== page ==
Vietnam, one of the elected members of the Security Council, called for a "prudent reaction." A spokesperson for the Foreign Ministry said that Vietnam "hopes the relevant parties have a prudent reaction, find a reasonable solution and do not complicate the situation and affect peace and stability in the Northeast Asia region."(1)

While Vietnam said that it was opposed to the proliferation of nuclear weapons, an earlier statement indicated that Vietnam supports "the rights of countries to use science and technology for peaceful purposes."

The Japanese Ambassador to the UN, Yukio Takasu requested an emergency consultative session of the Security Council on Sunday, April 5. His position was that North Korea's launch of a satellite was banned by SC Resolution 1718 which demands that North Korea suspend all activities "related to its ballistic missile program."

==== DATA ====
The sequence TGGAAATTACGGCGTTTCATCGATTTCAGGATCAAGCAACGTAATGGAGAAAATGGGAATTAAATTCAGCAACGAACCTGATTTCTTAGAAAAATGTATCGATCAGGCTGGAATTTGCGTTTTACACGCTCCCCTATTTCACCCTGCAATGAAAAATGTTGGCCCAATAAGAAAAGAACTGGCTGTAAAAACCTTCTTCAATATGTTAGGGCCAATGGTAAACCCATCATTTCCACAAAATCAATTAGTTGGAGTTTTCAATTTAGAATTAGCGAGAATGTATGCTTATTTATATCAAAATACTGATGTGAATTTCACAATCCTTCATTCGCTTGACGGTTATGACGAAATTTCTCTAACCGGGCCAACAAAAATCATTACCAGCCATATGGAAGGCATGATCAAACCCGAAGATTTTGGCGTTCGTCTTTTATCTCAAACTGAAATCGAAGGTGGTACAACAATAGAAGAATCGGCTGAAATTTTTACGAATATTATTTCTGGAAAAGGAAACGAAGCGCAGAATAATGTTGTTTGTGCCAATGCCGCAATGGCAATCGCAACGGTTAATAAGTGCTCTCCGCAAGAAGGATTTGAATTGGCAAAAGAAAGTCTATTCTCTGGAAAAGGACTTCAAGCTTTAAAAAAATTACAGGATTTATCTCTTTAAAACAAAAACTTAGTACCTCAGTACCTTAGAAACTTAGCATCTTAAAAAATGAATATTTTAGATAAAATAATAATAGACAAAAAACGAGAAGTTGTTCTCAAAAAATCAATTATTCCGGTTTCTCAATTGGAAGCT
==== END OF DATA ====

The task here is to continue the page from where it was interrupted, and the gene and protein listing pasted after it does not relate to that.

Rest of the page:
While SC Resolution 1718 explicitly demands that North Korea not conduct any "launch of a ballistic missile," the members of the Security Council disagree about whether SC Resolution 1718 forbids the launch of a communication satellite.

Countries advocating the position that North Korea violated SC Resolution 1718, point to parts 5 and 8(a)ii of the resolution as the parts violated.

Part 5 reads that the Security Council:

"Decides that the DPRK shall suspend all activities related to its ballistic missile programme and in this context re-establish its pre-existing commitments to a moratorium on missile launch.
(SC Resolution 1718, p.2)